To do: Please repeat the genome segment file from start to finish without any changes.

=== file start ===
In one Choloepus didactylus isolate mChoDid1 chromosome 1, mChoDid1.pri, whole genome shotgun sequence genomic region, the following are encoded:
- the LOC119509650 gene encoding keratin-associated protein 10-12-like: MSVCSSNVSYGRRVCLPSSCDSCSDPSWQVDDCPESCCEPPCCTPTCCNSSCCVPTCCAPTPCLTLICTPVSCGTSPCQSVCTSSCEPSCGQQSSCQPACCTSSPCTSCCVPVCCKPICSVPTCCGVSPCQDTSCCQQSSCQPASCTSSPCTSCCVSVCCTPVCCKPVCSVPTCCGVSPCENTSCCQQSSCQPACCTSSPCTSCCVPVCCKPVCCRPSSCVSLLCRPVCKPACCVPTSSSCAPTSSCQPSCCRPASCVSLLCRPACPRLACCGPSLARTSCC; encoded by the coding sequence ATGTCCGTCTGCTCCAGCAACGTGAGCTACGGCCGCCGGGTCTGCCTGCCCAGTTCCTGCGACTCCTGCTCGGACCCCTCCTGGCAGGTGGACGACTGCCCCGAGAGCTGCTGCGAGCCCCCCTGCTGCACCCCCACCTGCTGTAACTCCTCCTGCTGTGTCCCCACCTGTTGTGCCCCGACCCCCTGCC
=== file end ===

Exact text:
In one Choloepus didactylus isolate mChoDid1 chromosome 1, mChoDid1.pri, whole genome shotgun sequence genomic region, the following are encoded:
- the LOC119509650 gene encoding keratin-associated protein 10-12-like: MSVCSSNVSYGRRVCLPSSCDSCSDPSWQVDDCPESCCEPPCCTPTCCNSSCCVPTCCAPTPCLTLICTPVSCGTSPCQSVCTSSCEPSCGQQSSCQPACCTSSPCTSCCVPVCCKPICSVPTCCGVSPCQDTSCCQQSSCQPASCTSSPCTSCCVSVCCTPVCCKPVCSVPTCCGVSPCENTSCCQQSSCQPACCTSSPCTSCCVPVCCKPVCCRPSSCVSLLCRPVCKPACCVPTSSSCAPTSSCQPSCCRPASCVSLLCRPACPRLACCGPSLARTSCC; encoded by the coding sequence ATGTCCGTCTGCTCCAGCAACGTGAGCTACGGCCGCCGGGTCTGCCTGCCCAGTTCCTGCGACTCCTGCTCGGACCCCTCCTGGCAGGTGGACGACTGCCCCGAGAGCTGCTGCGAGCCCCCCTGCTGCACCCCCACCTGCTGTAACTCCTCCTGCTGTGTCCCCACCTGTTGTGCCCCGACCCCCTGCC